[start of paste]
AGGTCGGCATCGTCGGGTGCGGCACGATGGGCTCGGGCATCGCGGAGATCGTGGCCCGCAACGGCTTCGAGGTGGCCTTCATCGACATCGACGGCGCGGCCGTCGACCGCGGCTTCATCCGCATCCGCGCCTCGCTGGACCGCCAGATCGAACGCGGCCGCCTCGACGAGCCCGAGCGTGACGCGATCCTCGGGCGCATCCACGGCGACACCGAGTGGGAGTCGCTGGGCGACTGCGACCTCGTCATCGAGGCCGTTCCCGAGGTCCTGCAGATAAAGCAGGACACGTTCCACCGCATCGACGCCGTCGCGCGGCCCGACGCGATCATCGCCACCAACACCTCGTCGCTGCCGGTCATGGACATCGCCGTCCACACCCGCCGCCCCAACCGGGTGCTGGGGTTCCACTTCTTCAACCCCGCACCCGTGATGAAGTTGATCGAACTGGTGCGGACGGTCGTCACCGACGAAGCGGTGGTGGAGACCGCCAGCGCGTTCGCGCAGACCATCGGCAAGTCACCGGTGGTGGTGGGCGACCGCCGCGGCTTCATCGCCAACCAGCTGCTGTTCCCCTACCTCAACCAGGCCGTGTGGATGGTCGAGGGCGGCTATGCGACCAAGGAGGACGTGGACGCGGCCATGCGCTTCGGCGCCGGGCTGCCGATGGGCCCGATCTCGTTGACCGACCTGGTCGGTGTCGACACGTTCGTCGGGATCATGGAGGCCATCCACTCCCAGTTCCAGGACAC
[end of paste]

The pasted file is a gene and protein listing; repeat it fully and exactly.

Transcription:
AGGTCGGCATCGTCGGGTGCGGCACGATGGGCTCGGGCATCGCGGAGATCGTGGCCCGCAACGGCTTCGAGGTGGCCTTCATCGACATCGACGGCGCGGCCGTCGACCGCGGCTTCATCCGCATCCGCGCCTCGCTGGACCGCCAGATCGAACGCGGCCGCCTCGACGAGCCCGAGCGTGACGCGATCCTCGGGCGCATCCACGGCGACACCGAGTGGGAGTCGCTGGGCGACTGCGACCTCGTCATCGAGGCCGTTCCCGAGGTCCTGCAGATAAAGCAGGACACGTTCCACCGCATCGACGCCGTCGCGCGGCCCGACGCGATCATCGCCACCAACACCTCGTCGCTGCCGGTCATGGACATCGCCGTCCACACCCGCCGCCCCAACCGGGTGCTGGGGTTCCACTTCTTCAACCCCGCACCCGTGATGAAGTTGATCGAACTGGTGCGGACGGTCGTCACCGACGAAGCGGTGGTGGAGACCGCCAGCGCGTTCGCGCAGACCATCGGCAAGTCACCGGTGGTGGTGGGCGACCGCCGCGGCTTCATCGCCAACCAGCTGCTGTTCCCCTACCTCAACCAGGCCGTGTGGATGGTCGAGGGCGGCTATGCGACCAAGGAGGACGTGGACGCGGCCATGCGCTTCGGCGCCGGGCTGCCGATGGGCCCGATCTCGTTGACCGACCTGGTCGGTGTCGACACGTTCGTCGGGATCATGGAGGCCATCCACTCCCAGTTCCAGGACAC